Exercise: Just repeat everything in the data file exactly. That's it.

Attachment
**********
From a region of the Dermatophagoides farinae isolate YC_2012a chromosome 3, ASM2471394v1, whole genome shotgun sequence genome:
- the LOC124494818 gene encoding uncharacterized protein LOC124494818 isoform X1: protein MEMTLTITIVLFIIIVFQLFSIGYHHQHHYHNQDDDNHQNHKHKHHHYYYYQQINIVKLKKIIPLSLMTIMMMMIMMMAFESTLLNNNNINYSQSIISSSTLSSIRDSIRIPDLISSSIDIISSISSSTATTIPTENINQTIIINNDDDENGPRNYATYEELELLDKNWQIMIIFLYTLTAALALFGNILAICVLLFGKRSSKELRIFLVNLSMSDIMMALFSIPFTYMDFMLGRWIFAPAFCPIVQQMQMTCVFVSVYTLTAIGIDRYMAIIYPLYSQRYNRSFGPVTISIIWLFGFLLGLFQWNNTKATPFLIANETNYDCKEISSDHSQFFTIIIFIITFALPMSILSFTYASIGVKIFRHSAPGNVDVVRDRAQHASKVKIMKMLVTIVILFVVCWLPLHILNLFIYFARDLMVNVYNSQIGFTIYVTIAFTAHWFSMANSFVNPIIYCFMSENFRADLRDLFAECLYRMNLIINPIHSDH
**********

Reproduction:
From a region of the Dermatophagoides farinae isolate YC_2012a chromosome 3, ASM2471394v1, whole genome shotgun sequence genome:
- the LOC124494818 gene encoding uncharacterized protein LOC124494818 isoform X1: protein MEMTLTITIVLFIIIVFQLFSIGYHHQHHYHNQDDDNHQNHKHKHHHYYYYQQINIVKLKKIIPLSLMTIMMMMIMMMAFESTLLNNNNINYSQSIISSSTLSSIRDSIRIPDLISSSIDIISSISSSTATTIPTENINQTIIINNDDDENGPRNYATYEELELLDKNWQIMIIFLYTLTAALALFGNILAICVLLFGKRSSKELRIFLVNLSMSDIMMALFSIPFTYMDFMLGRWIFAPAFCPIVQQMQMTCVFVSVYTLTAIGIDRYMAIIYPLYSQRYNRSFGPVTISIIWLFGFLLGLFQWNNTKATPFLIANETNYDCKEISSDHSQFFTIIIFIITFALPMSILSFTYASIGVKIFRHSAPGNVDVVRDRAQHASKVKIMKMLVTIVILFVVCWLPLHILNLFIYFARDLMVNVYNSQIGFTIYVTIAFTAHWFSMANSFVNPIIYCFMSENFRADLRDLFAECLYRMNLIINPIHSDH